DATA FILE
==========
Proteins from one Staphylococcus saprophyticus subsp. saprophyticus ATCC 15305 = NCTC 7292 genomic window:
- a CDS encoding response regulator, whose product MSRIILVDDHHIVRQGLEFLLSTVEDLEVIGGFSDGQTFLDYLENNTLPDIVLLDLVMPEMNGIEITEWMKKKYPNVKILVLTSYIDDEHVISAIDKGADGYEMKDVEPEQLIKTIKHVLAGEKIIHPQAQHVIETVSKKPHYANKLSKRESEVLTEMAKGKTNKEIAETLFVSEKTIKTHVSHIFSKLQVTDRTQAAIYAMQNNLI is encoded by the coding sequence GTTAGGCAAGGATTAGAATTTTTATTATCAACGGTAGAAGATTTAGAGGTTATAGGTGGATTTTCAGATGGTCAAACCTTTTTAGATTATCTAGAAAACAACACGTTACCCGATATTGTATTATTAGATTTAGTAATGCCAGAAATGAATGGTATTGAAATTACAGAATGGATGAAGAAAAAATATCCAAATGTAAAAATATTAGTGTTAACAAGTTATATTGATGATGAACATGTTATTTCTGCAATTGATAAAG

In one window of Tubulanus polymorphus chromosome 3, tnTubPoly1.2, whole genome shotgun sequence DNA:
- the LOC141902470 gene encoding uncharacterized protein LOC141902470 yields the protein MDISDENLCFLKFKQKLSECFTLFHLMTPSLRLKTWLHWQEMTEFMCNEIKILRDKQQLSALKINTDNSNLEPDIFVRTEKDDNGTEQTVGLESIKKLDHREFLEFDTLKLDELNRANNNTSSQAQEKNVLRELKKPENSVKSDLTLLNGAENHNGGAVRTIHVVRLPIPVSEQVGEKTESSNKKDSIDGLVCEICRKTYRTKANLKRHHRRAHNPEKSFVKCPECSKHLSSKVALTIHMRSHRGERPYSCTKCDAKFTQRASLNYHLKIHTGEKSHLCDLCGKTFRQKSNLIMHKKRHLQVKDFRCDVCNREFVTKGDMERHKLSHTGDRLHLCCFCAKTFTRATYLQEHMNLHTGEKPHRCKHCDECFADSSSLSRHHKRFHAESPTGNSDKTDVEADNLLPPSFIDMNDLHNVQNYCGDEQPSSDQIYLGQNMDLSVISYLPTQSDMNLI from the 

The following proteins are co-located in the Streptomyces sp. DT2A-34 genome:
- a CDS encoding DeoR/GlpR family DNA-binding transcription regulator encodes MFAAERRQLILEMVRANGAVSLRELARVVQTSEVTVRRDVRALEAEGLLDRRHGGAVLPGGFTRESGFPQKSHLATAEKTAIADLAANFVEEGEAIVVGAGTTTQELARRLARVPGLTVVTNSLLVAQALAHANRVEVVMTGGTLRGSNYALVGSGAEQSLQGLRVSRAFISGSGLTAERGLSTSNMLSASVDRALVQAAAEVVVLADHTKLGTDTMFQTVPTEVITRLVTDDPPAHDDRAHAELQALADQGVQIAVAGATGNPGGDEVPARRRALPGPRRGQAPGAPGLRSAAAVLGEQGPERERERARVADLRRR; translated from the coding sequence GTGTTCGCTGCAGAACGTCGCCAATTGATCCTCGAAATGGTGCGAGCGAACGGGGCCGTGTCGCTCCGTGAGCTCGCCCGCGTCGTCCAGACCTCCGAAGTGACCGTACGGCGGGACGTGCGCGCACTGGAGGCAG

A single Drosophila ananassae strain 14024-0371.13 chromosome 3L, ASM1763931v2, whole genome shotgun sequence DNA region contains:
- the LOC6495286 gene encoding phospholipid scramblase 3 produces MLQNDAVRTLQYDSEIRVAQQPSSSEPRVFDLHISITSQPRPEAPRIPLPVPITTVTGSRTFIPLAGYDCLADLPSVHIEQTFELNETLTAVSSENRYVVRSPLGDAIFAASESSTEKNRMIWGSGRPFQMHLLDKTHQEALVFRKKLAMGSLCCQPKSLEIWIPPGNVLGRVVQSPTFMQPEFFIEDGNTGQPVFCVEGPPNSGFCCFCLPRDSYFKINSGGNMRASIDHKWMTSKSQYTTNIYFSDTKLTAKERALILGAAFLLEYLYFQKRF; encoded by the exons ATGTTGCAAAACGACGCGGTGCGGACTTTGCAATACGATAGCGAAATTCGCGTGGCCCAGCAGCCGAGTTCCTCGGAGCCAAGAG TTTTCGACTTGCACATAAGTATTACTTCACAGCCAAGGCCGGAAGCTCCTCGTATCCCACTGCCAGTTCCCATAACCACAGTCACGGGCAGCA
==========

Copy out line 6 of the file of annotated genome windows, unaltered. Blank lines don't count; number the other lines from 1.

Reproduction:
- a CDS encoding DeoR/GlpR family DNA-binding transcription regulator encodes MFAAERRQLILEMVRANGAVSLRELARVVQTSEVTVRRDVRALEAEGLLDRRHGGAVLPGGFTRESGFPQKSHLATAEKTAIADLAANFVEEGEAIVVGAGTTTQELARRLARVPGLTVVTNSLLVAQALAHANRVEVVMTGGTLRGSNYALVGSGAEQSLQGLRVSRAFISGSGLTAERGLSTSNMLSASVDRALVQAAAEVVVLADHTKLGTDTMFQTVPTEVITRLVTDDPPAHDDRAHAELQALADQGVQIAVAGATGNPGGDEVPARRRALPGPRRGQAPGAPGLRSAAAVLGEQGPERERERARVADLRRR; translated from the coding sequence GTGTTCGCTGCAGAACGTCGCCAATTGATCCTCGAAATGGTGCGAGCGAACGGGGCCGTGTCGCTCCGTGAGCTCGCCCGCGTCGTCCAGACCTCCGAAGTGACCGTACGGCGGGACGTGCGCGCACTGGAGGCAG